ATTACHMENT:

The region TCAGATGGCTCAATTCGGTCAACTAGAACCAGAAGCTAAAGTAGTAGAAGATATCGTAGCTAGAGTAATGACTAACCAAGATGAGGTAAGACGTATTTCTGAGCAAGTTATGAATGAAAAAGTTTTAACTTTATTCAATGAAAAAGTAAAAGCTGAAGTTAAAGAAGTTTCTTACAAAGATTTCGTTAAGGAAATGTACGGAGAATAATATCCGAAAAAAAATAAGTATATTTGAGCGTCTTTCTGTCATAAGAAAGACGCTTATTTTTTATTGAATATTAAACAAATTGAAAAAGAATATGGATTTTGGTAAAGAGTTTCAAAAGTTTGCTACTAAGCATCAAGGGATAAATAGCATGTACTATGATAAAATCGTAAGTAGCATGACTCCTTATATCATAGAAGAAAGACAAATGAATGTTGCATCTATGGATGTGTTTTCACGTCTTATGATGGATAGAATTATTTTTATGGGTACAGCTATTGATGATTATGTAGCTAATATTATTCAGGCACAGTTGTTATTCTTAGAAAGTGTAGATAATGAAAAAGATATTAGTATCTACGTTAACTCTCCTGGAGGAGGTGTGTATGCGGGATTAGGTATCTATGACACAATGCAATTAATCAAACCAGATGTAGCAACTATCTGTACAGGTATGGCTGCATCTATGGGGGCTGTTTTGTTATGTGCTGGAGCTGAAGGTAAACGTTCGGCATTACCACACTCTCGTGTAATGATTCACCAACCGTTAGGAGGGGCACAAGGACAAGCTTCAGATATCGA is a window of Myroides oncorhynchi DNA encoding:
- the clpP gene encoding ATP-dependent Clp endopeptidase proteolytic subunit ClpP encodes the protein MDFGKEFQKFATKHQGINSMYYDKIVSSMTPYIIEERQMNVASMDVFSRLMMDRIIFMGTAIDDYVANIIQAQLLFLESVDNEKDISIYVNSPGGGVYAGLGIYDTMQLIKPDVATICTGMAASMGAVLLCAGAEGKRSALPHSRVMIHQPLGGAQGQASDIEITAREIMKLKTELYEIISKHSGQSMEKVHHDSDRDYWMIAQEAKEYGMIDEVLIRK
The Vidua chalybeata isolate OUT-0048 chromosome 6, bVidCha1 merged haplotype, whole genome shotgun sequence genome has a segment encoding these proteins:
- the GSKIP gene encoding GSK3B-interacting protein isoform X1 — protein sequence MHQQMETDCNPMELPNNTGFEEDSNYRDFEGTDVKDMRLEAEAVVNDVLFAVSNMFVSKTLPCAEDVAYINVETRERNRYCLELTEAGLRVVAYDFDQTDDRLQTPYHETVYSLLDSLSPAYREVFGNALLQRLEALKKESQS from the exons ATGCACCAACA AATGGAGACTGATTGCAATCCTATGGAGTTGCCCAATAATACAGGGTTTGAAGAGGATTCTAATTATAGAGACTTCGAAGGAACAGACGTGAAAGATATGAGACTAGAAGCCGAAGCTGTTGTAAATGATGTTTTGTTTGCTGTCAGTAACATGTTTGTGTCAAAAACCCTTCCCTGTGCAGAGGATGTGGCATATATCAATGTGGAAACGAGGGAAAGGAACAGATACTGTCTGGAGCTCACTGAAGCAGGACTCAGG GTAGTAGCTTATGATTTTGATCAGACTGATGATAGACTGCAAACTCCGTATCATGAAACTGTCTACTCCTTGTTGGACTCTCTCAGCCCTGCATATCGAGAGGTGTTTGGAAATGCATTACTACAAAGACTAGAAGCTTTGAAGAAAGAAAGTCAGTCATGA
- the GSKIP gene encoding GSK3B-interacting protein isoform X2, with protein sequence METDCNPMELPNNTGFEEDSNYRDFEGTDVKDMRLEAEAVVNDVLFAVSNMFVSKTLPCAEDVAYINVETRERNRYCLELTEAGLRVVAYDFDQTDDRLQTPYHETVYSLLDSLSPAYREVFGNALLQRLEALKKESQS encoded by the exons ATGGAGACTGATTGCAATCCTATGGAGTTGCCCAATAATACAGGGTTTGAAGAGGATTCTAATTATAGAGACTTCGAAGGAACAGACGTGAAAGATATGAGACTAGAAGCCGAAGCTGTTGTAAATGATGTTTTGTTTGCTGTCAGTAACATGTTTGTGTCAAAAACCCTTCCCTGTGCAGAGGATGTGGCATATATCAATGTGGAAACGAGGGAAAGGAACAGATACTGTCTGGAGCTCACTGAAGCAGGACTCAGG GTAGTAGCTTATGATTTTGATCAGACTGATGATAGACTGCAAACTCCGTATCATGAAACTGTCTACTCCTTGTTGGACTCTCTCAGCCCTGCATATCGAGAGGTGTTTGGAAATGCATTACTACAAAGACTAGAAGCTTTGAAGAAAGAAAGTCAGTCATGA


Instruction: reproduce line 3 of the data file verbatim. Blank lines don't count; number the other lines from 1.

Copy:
The Vidua chalybeata isolate OUT-0048 chromosome 6, bVidCha1 merged haplotype, whole genome shotgun sequence genome has a segment encoding these proteins: